However she   went from strength to strength with her own label  , first with Jane and Jane and then to Jean Muir. She was respected both in Paris and England. David and Jean were very close , they worked together  and were expected to take on the role of Miss Terrill running the design studio . David never forgave Jaeger, particularly Geoffrey Gilbert for being so dismissive by handing over the reigns of Young Jaeger  to Bob Schulz. Quite frankly I do not think that Jean Muir was an ideal candidate for Young Jaeger , she was too classic , too influenced in knitwear and jersey designing , that was always  her forte , a brilliant classic designer who reached the top of her field. The Jaeger influence was too significant, the collections would have merged too much.  Young Jaeger needed to grab a younger trendy audience to keep up with Quant , Foale and Tuffen and the many stores and young designers that were beginning to hog the limelight.
Bob was employed to give a completely different look that stood out away from Jaeger a fresh , younger,individual look. He succeeded but it still had along way to go to encourage a younger audience . It was obvious from the very beginning that Young Jaeger was a thorn in David's side ... it was Jean Muir's baby and no one else was good enough. He made that clear from the moment we met . To a certain extent I admired his loyalty but I also realised that apart from his loyalty there was his desire to be head of the Jaeger design team  mirroring  Miss A Terrill before she left. Young Jaeger was a separate identity, unless he had control of Young Jaeger this would never happen.Bob had blocked his control and now it was me.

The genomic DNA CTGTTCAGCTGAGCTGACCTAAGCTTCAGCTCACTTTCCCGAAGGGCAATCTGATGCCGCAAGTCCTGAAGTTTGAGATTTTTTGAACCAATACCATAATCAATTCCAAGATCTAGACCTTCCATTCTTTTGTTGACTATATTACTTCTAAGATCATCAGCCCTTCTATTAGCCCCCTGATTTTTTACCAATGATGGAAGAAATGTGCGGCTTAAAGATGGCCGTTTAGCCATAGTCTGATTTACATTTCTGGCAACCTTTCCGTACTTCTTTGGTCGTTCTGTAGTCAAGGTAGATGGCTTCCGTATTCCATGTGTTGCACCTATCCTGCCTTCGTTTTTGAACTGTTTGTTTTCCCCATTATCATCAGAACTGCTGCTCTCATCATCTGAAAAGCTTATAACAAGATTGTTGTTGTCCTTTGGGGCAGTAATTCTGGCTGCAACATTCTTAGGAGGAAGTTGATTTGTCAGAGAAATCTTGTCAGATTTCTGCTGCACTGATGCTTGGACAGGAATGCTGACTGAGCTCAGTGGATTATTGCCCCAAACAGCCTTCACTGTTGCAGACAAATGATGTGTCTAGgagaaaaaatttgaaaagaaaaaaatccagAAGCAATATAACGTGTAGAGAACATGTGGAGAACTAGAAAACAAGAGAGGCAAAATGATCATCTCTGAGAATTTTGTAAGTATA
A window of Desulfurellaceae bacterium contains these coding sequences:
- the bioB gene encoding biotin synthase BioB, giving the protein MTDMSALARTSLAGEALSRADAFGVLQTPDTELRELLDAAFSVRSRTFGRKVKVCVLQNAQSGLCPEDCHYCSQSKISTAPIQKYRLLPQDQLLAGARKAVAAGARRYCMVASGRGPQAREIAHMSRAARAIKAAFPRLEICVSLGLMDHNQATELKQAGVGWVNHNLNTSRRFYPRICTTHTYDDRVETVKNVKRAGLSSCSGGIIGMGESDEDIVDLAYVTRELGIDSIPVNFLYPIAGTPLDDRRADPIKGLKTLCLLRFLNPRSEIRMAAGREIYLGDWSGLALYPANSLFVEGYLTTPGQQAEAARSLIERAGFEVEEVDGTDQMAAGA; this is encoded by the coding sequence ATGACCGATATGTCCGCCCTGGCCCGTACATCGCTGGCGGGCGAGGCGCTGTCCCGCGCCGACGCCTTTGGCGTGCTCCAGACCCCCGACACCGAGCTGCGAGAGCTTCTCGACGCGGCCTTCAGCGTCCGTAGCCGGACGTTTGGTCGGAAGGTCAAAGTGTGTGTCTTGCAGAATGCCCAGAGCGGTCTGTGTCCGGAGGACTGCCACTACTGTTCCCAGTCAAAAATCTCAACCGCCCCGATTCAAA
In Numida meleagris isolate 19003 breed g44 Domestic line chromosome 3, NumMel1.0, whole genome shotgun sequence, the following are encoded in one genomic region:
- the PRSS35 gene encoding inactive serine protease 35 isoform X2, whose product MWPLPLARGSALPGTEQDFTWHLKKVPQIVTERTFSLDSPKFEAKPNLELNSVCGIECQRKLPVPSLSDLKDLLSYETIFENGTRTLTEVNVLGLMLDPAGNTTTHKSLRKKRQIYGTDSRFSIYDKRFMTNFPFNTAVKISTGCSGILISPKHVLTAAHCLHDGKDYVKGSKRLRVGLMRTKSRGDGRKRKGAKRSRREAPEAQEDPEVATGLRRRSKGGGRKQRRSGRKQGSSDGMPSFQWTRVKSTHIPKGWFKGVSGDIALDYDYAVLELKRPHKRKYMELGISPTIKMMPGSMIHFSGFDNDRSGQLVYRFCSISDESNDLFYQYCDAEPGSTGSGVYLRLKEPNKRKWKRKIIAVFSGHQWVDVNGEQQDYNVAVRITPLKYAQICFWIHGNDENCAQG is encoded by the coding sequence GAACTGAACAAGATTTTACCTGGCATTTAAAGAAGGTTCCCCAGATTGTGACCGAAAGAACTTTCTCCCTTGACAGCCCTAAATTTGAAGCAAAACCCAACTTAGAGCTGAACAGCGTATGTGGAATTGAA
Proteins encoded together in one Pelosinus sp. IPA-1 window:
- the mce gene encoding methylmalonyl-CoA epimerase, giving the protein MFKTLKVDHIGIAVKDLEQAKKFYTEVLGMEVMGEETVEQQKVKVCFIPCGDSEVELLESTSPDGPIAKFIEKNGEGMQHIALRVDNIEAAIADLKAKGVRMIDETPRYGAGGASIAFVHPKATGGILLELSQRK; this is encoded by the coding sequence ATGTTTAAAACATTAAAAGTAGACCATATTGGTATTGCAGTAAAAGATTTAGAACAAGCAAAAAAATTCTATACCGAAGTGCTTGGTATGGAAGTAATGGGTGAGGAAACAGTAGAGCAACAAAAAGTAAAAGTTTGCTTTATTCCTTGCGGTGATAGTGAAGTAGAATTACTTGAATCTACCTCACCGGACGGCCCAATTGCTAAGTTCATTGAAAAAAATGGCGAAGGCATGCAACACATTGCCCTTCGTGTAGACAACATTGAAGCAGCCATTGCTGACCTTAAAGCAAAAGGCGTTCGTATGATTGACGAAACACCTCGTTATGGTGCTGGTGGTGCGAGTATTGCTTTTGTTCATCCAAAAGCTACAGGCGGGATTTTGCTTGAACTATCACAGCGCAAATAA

He nearly succeeded in those early days.   I was summoned to Geoffrey's office.
"Lee , David suggested that you move to his office.It will be  like a design studio .You will be under his wing ."
I obviously did not relish the idea!
However I had no choice , I was the new girl.
It lasted less than a week with David. It was obvious from the start that we would never see eye to eye. I was expected to hover by his side whilst he swanned around like some prima donna.I decided to take the bull by the reigns .   I quietly picked  up my things and moved back to my small private office. I told Geoffrey that it would be the death of Young Jaeger if I shared the office with Old Jaeger and he actually agreed with me . It was suffocating me  creatively.There was only so many two piece suits and camel haired coats that I could get excited about and Young Jaeger needed new fresh designs away from David's Jaeger  influence.  It was another generation and   appeared to be stuck in the fifties  and certainly not for my idea of Young Jaeger.